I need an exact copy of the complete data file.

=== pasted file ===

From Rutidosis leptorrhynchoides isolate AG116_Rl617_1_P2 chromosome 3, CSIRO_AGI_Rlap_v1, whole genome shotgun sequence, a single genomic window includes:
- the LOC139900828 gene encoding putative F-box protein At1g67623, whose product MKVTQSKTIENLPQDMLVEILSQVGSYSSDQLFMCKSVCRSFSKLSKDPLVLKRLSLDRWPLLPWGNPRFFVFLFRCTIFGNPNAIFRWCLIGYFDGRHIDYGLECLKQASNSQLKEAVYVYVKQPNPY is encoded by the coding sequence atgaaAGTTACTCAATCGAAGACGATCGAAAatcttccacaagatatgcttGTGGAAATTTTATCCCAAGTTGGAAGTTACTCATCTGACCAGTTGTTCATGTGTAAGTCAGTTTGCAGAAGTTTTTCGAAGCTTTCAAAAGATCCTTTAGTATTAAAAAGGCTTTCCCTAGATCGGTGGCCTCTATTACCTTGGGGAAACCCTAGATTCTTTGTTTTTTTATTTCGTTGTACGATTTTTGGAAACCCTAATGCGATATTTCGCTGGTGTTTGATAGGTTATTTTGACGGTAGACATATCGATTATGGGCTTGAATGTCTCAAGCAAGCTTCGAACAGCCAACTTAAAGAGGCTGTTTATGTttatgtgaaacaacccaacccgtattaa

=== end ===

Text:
From Rutidosis leptorrhynchoides isolate AG116_Rl617_1_P2 chromosome 3, CSIRO_AGI_Rlap_v1, whole genome shotgun sequence, a single genomic window includes:
- the LOC139900828 gene encoding putative F-box protein At1g67623, whose product MKVTQSKTIENLPQDMLVEILSQVGSYSSDQLFMCKSVCRSFSKLSKDPLVLKRLSLDRWPLLPWGNPRFFVFLFRCTIFGNPNAIFRWCLIGYFDGRHIDYGLECLKQASNSQLKEAVYVYVKQPNPY is encoded by the coding sequence atgaaAGTTACTCAATCGAAGACGATCGAAAatcttccacaagatatgcttGTGGAAATTTTATCCCAAGTTGGAAGTTACTCATCTGACCAGTTGTTCATGTGTAAGTCAGTTTGCAGAAGTTTTTCGAAGCTTTCAAAAGATCCTTTAGTATTAAAAAGGCTTTCCCTAGATCGGTGGCCTCTATTACCTTGGGGAAACCCTAGATTCTTTGTTTTTTTATTTCGTTGTACGATTTTTGGAAACCCTAATGCGATATTTCGCTGGTGTTTGATAGGTTATTTTGACGGTAGACATATCGATTATGGGCTTGAATGTCTCAAGCAAGCTTCGAACAGCCAACTTAAAGAGGCTGTTTATGTttatgtgaaacaacccaacccgtattaa